6 Congressional Record, September 18, 1969, pp. 26007–26008 .
7 Congressional Quarterly Almanac, Vol. 26, 91st Congress, 2nd Session (Washington, D.C.: Congres-sional Quarterly, 1971), p. 840 . For further details, see Sindler, Allan P., “Basic Change Aborted: The Failure to Secure Direct Popular Election of the President, 1969–1970” in Policy and Politics in America: Six Case Studies, ed. Sindler, Alan P. (Boston: Little, Brown, and Co., 1973), pp. 30–80 .
8 Sayre and Parris, p. 15.
9 Flanigan, William H., Political Behavior of the American Electorate, 2d ed. (Boston: Allyn and Bacon, 1972), p. 109 .
10 Key, V. O. Jr., with the assistance of Cummings, Milton C. Jr., The Responsible Electorate: Rationality in Presidential Voting, 1936–1960 (Cambridge, Mass.: Belknap Press, 1966). For a general discussion of the role of issues in presidential elections, see the articles, comments, and rejoinders by Pomper, Gerald M., Boyd, Richard W., Brody, Richard A., Page, Benjamin I., and Kessel, John H., American Political Science Review, 66 (June, 1972), 415–470 . The voting decisions of ticket-splitters, in particular, who comprised 54 percent of the American electorate in the 1968 election, are influenced primarily by the candidates and issues, and only secondarily by party identification and other group affiliations; see De Vries, Walter and Tarrance, Lance Jr., The Ticket-Splitter: A New Force in American Politics (Grand Rapids, Michigan: William B. Eerdmans Publishing Co., 1972).
11 Downs, Anthony, An Economic Theory of Democracy (New York: Harper and Row, 1957). For a review of the more recent literature on party-competition models, see Riker, William H. and Ordeshook, Peter C., An Introduction to Positive Political Theory (Englewood Cliffs, N.J.: Prentice-Hall, 1973), chaps. 11 and 12; and Shepsle, Kenneth A., “Theories of Collective Choice,” in Political Science Annual V: An International Review, ed. Cotter, Cornelius P. (Indianapolis: Bobbs-Merrill Co., forthcoming, 1974).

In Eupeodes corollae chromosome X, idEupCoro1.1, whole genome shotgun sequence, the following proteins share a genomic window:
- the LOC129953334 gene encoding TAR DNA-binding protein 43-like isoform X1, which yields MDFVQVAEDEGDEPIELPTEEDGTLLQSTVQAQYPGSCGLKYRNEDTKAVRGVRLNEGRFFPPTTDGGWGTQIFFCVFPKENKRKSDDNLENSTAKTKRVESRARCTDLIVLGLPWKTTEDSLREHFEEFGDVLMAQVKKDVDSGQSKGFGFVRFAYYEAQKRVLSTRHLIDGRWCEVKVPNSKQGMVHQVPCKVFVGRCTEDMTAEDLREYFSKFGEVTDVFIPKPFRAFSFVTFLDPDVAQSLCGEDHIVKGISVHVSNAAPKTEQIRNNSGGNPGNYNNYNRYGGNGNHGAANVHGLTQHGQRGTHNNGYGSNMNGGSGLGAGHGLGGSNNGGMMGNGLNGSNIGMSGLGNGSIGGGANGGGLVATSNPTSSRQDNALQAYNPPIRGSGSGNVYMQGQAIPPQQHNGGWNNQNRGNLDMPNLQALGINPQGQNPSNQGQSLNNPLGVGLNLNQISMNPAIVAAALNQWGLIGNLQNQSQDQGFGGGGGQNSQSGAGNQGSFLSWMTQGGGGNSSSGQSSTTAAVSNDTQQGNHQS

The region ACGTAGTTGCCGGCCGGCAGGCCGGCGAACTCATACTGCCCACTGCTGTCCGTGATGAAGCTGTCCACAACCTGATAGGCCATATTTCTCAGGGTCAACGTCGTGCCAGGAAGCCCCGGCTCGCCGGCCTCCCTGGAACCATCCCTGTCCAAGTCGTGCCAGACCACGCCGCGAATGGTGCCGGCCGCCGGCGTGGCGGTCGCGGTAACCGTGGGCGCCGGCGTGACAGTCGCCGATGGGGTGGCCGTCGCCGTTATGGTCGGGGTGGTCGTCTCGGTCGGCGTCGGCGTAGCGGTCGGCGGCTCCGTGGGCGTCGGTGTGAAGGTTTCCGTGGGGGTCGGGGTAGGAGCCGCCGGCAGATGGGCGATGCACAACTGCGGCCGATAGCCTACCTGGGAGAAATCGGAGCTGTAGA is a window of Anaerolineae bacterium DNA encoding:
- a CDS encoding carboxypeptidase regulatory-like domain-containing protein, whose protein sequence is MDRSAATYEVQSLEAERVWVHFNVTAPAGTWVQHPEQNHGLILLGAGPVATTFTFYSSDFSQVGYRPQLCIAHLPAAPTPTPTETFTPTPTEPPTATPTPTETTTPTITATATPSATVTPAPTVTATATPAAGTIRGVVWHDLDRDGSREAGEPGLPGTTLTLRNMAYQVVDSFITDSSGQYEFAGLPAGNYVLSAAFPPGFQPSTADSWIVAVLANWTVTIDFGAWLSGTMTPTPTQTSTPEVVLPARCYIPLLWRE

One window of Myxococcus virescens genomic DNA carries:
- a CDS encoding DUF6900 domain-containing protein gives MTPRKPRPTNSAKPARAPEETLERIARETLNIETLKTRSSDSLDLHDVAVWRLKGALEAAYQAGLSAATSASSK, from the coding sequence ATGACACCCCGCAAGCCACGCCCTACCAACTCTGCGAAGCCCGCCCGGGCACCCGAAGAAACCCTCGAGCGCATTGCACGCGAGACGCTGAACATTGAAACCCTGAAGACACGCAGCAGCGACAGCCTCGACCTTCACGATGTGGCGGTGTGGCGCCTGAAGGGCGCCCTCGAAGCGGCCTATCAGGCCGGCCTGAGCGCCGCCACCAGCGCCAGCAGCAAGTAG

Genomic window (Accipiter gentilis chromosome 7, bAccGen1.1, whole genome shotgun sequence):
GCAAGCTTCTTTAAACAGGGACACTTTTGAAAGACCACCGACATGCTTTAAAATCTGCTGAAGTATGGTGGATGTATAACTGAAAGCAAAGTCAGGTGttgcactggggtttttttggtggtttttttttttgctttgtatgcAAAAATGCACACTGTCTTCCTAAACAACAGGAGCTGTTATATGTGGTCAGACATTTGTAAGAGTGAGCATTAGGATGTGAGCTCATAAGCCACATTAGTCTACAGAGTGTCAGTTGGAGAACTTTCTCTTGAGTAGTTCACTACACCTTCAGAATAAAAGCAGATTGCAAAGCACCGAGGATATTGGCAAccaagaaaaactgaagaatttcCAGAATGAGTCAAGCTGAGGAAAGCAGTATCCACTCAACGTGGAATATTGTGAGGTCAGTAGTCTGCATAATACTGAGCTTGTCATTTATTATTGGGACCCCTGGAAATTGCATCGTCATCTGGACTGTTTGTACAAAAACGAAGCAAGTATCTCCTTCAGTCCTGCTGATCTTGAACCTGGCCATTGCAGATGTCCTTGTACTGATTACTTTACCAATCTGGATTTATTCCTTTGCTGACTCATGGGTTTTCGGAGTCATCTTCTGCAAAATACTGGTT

12 For a related application of a game-theoretical model to the analysis and evaluation of election procedures in the American Political Science Association, see Brams, Steven J., “The APSA and Minority Representation,” PS, 3 (Summer 1970), 321–335 .
13 As another possible goal, Stanley Kelley, Jr. has suggested that “… at least some of the Goldwater inner circle set control of the Republican party—not winning the Presidency—as their principal objective in 1964. That is the implication, certainly, of Senator Goldwater's statement that the conservative cause would be strengthened if he could win as much as 45 percent of the vote.” Kelley, Stanley Jr., “The Presidential Campaign,” in The National Election of 1964, ed. Cummings, Milton C. Jr. (Washington, D.C.: Brookings Institution, 1966), p. 58 . Further, there is evidence that Goldwater, who was well aware of his impending defeat from polls commissioned by the Republican National Committee, did little to try to stem its magnitude in the latter half of his campaign (which would be consistent with the goal of winning) but instead tried to rationalize the conduct of his campaign and the anticipated action of the voters. See Shadegg, Stephen C., What Happened to Goldwater? (New York: Holt, Rinehart and Winston, 1965), p. 241 .
14 Senate Hearings on Electoral College Reform (1970), p. 82.
15 Senate Hearings (1970), pp. 82–83.
16 This model leads to the same results as one in which the quantity maximized is the expected plurality of uncommitted voters:
See Epstein, Richard A., The Theory of Gambling and Statistical Logic (New York: Academic Press, 1967), pp. 121–123 . Note that the summations which follow range only over the fifty states, though in presidential elections beginning in 1964 the District of Columbia must also be included.